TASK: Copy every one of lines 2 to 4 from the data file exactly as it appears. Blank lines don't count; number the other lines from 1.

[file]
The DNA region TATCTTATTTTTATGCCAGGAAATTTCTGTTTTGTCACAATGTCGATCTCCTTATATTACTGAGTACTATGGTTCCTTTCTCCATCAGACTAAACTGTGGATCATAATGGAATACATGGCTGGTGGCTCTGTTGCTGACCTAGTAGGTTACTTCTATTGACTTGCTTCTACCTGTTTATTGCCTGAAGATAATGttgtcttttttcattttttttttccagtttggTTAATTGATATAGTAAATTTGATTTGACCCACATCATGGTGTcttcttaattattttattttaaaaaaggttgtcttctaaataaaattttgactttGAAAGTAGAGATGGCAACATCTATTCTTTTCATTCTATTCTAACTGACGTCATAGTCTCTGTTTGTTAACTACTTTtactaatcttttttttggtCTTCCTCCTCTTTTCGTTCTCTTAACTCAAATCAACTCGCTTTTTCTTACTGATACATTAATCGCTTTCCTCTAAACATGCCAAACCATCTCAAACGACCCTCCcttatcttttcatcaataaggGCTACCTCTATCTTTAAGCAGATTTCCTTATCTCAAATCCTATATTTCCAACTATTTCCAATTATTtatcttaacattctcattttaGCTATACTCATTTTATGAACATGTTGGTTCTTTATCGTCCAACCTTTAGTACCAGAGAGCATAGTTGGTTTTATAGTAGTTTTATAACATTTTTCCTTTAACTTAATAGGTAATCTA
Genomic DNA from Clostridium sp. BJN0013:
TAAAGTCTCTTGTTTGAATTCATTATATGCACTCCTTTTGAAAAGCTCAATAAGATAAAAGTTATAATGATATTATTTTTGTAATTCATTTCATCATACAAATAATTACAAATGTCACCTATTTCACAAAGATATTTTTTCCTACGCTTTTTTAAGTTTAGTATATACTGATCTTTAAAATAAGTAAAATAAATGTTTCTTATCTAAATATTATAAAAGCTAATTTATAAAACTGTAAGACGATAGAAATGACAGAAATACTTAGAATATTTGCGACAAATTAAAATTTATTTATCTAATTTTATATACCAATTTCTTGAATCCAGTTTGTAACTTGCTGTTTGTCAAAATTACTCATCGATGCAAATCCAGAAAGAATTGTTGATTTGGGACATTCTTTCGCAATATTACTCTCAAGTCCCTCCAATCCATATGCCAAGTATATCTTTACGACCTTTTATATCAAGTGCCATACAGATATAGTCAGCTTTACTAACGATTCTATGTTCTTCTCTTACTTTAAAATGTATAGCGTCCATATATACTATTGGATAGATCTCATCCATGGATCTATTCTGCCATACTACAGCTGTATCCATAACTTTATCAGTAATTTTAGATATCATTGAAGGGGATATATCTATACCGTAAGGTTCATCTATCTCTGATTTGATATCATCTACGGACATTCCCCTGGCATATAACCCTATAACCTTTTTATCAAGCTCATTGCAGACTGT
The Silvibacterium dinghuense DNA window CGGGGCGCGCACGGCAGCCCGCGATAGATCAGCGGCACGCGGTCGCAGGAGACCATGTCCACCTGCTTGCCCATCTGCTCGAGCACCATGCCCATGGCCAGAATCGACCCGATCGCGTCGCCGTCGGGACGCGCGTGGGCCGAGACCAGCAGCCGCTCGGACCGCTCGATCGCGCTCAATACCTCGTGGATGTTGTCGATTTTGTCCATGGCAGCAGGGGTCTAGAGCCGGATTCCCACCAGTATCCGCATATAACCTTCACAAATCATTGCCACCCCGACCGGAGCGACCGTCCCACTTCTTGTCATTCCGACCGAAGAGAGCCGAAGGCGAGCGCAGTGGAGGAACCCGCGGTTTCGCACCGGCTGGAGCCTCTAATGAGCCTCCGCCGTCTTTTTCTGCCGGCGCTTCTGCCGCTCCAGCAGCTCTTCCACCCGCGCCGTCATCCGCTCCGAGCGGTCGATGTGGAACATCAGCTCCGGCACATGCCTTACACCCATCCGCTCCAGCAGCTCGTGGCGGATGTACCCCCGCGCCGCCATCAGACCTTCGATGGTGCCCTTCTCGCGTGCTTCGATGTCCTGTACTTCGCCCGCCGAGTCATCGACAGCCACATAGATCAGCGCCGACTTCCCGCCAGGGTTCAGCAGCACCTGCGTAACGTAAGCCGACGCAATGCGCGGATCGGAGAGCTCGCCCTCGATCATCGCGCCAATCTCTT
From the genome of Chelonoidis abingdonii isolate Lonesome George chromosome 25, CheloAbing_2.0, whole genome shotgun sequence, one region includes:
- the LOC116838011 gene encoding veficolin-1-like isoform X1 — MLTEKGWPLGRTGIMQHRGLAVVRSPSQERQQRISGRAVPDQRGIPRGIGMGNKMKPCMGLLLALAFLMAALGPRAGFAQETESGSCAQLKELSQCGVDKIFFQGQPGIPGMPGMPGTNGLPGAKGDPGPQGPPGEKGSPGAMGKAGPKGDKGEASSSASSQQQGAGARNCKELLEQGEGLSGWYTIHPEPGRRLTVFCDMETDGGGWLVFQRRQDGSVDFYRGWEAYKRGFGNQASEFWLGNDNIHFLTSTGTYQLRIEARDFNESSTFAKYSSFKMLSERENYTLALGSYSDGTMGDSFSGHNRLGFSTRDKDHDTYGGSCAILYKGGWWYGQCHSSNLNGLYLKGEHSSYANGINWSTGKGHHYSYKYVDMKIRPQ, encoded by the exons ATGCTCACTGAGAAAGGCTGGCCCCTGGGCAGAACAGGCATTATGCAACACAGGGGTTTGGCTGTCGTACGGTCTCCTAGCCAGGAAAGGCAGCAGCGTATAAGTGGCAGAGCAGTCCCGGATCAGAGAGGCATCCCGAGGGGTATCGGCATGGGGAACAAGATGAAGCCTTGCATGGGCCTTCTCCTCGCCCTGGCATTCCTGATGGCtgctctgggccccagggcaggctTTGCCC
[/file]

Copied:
Genomic DNA from Clostridium sp. BJN0013:
TAAAGTCTCTTGTTTGAATTCATTATATGCACTCCTTTTGAAAAGCTCAATAAGATAAAAGTTATAATGATATTATTTTTGTAATTCATTTCATCATACAAATAATTACAAATGTCACCTATTTCACAAAGATATTTTTTCCTACGCTTTTTTAAGTTTAGTATATACTGATCTTTAAAATAAGTAAAATAAATGTTTCTTATCTAAATATTATAAAAGCTAATTTATAAAACTGTAAGACGATAGAAATGACAGAAATACTTAGAATATTTGCGACAAATTAAAATTTATTTATCTAATTTTATATACCAATTTCTTGAATCCAGTTTGTAACTTGCTGTTTGTCAAAATTACTCATCGATGCAAATCCAGAAAGAATTGTTGATTTGGGACATTCTTTCGCAATATTACTCTCAAGTCCCTCCAATCCATATGCCAAGTATATCTTTACGACCTTTTATATCAAGTGCCATACAGATATAGTCAGCTTTACTAACGATTCTATGTTCTTCTCTTACTTTAAAATGTATAGCGTCCATATATACTATTGGATAGATCTCATCCATGGATCTATTCTGCCATACTACAGCTGTATCCATAACTTTATCAGTAATTTTAGATATCATTGAAGGGGATATATCTATACCGTAAGGTTCATCTATCTCTGATTTGATATCATCTACGGACATTCCCCTGGCATATAACCCTATAACCTTTTTATCAAGCTCATTGCAGACTGT
The Silvibacterium dinghuense DNA window CGGGGCGCGCACGGCAGCCCGCGATAGATCAGCGGCACGCGGTCGCAGGAGACCATGTCCACCTGCTTGCCCATCTGCTCGAGCACCATGCCCATGGCCAGAATCGACCCGATCGCGTCGCCGTCGGGACGCGCGTGGGCCGAGACCAGCAGCCGCTCGGACCGCTCGATCGCGCTCAATACCTCGTGGATGTTGTCGATTTTGTCCATGGCAGCAGGGGTCTAGAGCCGGATTCCCACCAGTATCCGCATATAACCTTCACAAATCATTGCCACCCCGACCGGAGCGACCGTCCCACTTCTTGTCATTCCGACCGAAGAGAGCCGAAGGCGAGCGCAGTGGAGGAACCCGCGGTTTCGCACCGGCTGGAGCCTCTAATGAGCCTCCGCCGTCTTTTTCTGCCGGCGCTTCTGCCGCTCCAGCAGCTCTTCCACCCGCGCCGTCATCCGCTCCGAGCGGTCGATGTGGAACATCAGCTCCGGCACATGCCTTACACCCATCCGCTCCAGCAGCTCGTGGCGGATGTACCCCCGCGCCGCCATCAGACCTTCGATGGTGCCCTTCTCGCGTGCTTCGATGTCCTGTACTTCGCCCGCCGAGTCATCGACAGCCACATAGATCAGCGCCGACTTCCCGCCAGGGTTCAGCAGCACCTGCGTAACGTAAGCCGACGCAATGCGCGGATCGGAGAGCTCGCCCTCGATCATCGCGCCAATCTCTT